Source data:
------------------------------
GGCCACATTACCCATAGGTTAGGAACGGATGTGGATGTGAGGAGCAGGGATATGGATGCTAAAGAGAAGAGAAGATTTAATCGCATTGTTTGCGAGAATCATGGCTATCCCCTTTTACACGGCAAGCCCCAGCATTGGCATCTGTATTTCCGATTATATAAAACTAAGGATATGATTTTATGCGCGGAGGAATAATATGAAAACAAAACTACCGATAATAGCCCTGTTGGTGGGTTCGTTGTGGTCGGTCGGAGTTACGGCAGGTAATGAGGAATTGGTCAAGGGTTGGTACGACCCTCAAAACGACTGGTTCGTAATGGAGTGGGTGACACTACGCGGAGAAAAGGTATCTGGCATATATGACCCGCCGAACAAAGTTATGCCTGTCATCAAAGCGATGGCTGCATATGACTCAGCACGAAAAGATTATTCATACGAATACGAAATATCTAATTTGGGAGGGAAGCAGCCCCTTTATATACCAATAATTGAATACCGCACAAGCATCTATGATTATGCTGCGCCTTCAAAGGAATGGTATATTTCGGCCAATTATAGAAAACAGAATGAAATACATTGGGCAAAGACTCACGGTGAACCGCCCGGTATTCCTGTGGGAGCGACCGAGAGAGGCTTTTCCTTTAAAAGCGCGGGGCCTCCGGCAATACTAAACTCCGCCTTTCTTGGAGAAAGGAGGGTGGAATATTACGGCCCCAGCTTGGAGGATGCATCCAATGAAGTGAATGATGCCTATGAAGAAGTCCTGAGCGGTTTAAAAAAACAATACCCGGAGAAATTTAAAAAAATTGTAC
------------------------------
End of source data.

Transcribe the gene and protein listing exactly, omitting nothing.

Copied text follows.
GGCCACATTACCCATAGGTTAGGAACGGATGTGGATGTGAGGAGCAGGGATATGGATGCTAAAGAGAAGAGAAGATTTAATCGCATTGTTTGCGAGAATCATGGCTATCCCCTTTTACACGGCAAGCCCCAGCATTGGCATCTGTATTTCCGATTATATAAAACTAAGGATATGATTTTATGCGCGGAGGAATAATATGAAAACAAAACTACCGATAATAGCCCTGTTGGTGGGTTCGTTGTGGTCGGTCGGAGTTACGGCAGGTAATGAGGAATTGGTCAAGGGTTGGTACGACCCTCAAAACGACTGGTTCGTAATGGAGTGGGTGACACTACGCGGAGAAAAGGTATCTGGCATATATGACCCGCCGAACAAAGTTATGCCTGTCATCAAAGCGATGGCTGCATATGACTCAGCACGAAAAGATTATTCATACGAATACGAAATATCTAATTTGGGAGGGAAGCAGCCCCTTTATATACCAATAATTGAATACCGCACAAGCATCTATGATTATGCTGCGCCTTCAAAGGAATGGTATATTTCGGCCAATTATAGAAAACAGAATGAAATACATTGGGCAAAGACTCACGGTGAACCGCCCGGTATTCCTGTGGGAGCGACCGAGAGAGGCTTTTCCTTTAAAAGCGCGGGGCCTCCGGCAATACTAAACTCCGCCTTTCTTGGAGAAAGGAGGGTGGAATATTACGGCCCCAGCTTGGAGGATGCATCCAATGAAGTGAATGATGCCTATGAAGAAGTCCTGAGCGGTTTAAAAAAACAATACCCGGAGAAATTTAAAAAAATTGTAC